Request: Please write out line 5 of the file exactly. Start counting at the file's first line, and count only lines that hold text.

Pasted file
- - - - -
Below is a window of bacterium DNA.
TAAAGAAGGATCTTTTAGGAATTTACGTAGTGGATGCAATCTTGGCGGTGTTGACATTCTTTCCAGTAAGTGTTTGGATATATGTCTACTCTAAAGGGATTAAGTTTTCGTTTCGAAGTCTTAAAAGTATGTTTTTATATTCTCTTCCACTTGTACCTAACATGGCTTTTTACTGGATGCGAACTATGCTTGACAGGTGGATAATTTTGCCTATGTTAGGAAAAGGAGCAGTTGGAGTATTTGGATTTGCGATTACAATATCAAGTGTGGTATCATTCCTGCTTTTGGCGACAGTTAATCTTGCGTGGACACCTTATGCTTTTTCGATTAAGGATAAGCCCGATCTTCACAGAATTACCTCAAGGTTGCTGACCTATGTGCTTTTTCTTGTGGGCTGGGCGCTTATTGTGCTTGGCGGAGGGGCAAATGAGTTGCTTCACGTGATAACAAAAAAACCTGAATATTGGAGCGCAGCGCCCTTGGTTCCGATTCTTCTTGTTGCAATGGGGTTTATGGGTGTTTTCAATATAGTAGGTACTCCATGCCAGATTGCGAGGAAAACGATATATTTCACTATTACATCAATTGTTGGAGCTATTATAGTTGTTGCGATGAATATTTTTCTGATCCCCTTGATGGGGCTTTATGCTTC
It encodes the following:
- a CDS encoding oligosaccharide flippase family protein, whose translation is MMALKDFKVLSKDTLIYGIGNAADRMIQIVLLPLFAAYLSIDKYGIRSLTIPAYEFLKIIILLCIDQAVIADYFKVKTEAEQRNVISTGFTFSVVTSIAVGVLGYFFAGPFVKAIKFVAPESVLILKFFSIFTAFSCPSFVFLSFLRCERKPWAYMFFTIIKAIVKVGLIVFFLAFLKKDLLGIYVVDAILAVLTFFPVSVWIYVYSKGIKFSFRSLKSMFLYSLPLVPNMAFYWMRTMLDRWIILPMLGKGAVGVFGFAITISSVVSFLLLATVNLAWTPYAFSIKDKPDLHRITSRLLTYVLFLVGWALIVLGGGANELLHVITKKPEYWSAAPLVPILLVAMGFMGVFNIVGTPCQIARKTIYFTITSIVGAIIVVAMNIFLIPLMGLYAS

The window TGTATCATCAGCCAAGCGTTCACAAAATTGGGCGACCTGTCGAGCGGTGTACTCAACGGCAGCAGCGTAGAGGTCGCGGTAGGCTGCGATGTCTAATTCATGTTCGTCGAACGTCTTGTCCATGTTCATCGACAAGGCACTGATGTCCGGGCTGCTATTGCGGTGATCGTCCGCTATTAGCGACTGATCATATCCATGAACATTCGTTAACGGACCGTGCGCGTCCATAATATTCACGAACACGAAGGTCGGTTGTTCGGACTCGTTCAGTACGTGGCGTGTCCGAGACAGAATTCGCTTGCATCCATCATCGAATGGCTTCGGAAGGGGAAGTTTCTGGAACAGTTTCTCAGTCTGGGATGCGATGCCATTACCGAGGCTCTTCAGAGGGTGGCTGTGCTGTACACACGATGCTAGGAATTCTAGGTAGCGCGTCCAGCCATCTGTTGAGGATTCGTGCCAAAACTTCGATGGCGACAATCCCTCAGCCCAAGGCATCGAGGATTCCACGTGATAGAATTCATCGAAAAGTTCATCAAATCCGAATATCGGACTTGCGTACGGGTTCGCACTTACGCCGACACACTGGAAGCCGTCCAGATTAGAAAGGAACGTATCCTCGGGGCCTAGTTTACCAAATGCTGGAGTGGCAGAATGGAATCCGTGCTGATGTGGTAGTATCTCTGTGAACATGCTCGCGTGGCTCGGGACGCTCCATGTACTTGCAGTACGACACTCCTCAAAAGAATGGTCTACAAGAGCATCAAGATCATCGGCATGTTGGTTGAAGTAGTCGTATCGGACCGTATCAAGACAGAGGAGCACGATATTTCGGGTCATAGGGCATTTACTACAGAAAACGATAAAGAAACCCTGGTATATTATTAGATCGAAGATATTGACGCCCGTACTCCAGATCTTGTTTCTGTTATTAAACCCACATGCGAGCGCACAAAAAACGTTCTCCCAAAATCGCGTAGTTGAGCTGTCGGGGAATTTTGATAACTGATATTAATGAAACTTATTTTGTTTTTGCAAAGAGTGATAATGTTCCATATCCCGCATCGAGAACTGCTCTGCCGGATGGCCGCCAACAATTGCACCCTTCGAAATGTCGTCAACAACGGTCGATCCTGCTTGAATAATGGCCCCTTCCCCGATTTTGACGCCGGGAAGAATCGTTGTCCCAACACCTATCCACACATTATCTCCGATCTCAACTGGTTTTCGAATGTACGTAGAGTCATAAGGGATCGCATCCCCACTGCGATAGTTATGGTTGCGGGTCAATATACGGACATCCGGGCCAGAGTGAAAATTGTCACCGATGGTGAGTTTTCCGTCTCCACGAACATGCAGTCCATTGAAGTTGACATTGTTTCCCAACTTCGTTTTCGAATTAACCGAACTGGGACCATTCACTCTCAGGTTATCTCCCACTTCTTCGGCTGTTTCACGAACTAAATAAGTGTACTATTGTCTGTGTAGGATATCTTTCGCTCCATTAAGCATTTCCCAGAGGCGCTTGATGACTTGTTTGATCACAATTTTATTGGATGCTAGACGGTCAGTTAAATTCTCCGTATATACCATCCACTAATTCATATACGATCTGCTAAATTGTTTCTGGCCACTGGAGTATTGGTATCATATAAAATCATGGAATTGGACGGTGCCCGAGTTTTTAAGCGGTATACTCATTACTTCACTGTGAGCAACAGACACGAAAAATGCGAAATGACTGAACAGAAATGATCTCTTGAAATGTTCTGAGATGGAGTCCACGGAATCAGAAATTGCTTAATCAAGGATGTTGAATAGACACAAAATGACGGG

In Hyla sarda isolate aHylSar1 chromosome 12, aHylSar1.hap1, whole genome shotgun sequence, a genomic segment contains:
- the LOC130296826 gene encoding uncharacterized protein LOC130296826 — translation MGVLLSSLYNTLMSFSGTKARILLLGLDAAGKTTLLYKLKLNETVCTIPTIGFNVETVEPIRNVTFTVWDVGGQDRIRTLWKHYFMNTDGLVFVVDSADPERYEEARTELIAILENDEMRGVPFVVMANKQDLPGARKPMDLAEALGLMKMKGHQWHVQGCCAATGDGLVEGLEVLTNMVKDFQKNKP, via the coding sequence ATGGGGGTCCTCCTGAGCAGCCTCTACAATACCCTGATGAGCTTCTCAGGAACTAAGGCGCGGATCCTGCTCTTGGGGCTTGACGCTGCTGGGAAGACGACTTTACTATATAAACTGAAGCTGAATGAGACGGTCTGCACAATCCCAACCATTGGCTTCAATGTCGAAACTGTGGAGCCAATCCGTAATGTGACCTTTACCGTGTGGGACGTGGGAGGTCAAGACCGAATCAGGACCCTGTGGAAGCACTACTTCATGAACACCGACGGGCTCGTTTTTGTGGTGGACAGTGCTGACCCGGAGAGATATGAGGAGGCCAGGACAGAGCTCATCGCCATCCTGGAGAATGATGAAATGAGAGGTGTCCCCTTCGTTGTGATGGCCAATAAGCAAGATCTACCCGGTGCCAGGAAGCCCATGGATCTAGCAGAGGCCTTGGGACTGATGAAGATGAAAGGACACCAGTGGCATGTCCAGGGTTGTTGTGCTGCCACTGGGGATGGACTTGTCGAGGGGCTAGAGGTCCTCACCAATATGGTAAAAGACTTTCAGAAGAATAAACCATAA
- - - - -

The window TGTATCATCAGCCAAGCGTTCACAAAATTGGGCGACCTGTCGAGCGGTGTACTCAACGGCAGCAGCGTAGAGGTCGCGGTAGGCTGCGATGTCTAATTCATGTTCGTCGAACGTCTTGTCCATGTTCATCGACAAGGCACTGATGTCCGGGCTGCTATTGCGGTGATCGTCCGCTATTAGCGACTGATCATATCCATGAACATTCGTTAACGGACCGTGCGCGTCCATAATATTCACGAACACGAAGGTCGGTTGTTCGGACTCGTTCAGTACGTGGCGTGTCCGAGACAGAATTCGCTTGCATCCATCATCGAATGGCTTCGGAAGGGGAAGTTTCTGGAACAGTTTCTCAGTCTGGGATGCGATGCCATTACCGAGGCTCTTCAGAGGGTGGCTGTGCTGTACACACGATGCTAGGAATTCTAGGTAGCGCGTCCAGCCATCTGTTGAGGATTCGTGCCAAAACTTCGATGGCGACAATCCCTCAGCCCAAGGCATCGAGGATTCCACGTGATAGAATTCATCGAAAAGTTCATCAAATCCGAATATCGGACTTGCGTACGGGTTCGCACTTACGCCGACACACTGGAAGCCGTCCAGATTAGAAAGGAACGTATCCTCGGGGCCTAGTTTACCAAATGCTGGAGTGGCAGAATGGAATCCGTGCTGATGTGGTAGTATCTCTGTGAACATGCTCGCGTGGCTCGGGACGCTCCATGTACTTGCAGTACGACACTCCTCAAAAGAATGGTCTACAAGAGCATCAAGATCATCGGCATGTTGGTTGAAGTAGTCGTATCGGACCGTATCAAGACAGAGGAGCACGATATTTCGGGTCATAGGGCATTTACTACAGAAAACGATAAAGAAACCCTGGTATATTATTAGATCGAAGATATTGACGCCCGTACTCCAGATCTTGTTTCTGTTATTAAACCCACATGCGAGCGCACAAAAAACGTTCTCCCAAAATCGCGTAGTTGAGCTGTCGGGGAATTTTGATAACTGATATTAATGAAACTTATTTTGTTTTTGCAAAGAGTGATAATGTTCCATATCCCGCATCGAGAACTGCTCTGCCGGATGGCCGCCAACAATTGCACCCTTCGAAATGTCGTCAACAACGGTCGATCCTGCTTGAATAATGGCCCCTTCCCCGATTTTGACGCCGGGAAGAATCGTTGTCCCAACACCTATCCACACATTATCTCCGATCTCAACTGGTTTTCGAATGTACGTAGAGTCATAAGGGATCGCATCCCCACTGCGATAGTTATGGTTGCGGGTCAATATACGGACATCCGGGCCAGAGTGAAAATTGTCACCGATGGTGAGTTTTCCGTCTCCACGAACATGCAGTCCATTGAAGTTGACATTGTTTCCCAACTTCGTTTTCGAATTAACCGAACTGGGACCATTCACTCTCAGGTTATCTCCCACTTCTTCGGCTGTTTCACGAACTAAATAAGTGTACTATTGTCTGTGTAGGATATCTTTCGCTCCATTAAGCATTTCCCAGAGGCGCTTGATGACTTGTTTGATCACAATTTTATTGGATGCTAGACGGTCAGTTAAATTCTCCGTATATACCATCCACTAATTCATATACGATCTGCTAAATTGTTTCTGGCCACTGGAGTATTGGTATCATATAAAATCATGGAATTGGACGGTGCCCGAGTTTTTAAGCGGTATACTCATTACTTCACTGTGAGCAACAGACACGAAAAATGCGAAATGACTGAACAGAAATGATCTCTTGAAATGTTCTGAGATGGAGTCCACGGAATCAGAAATTGCTTAATCAAGGATGTTGAATAGACACAAAATGACGGG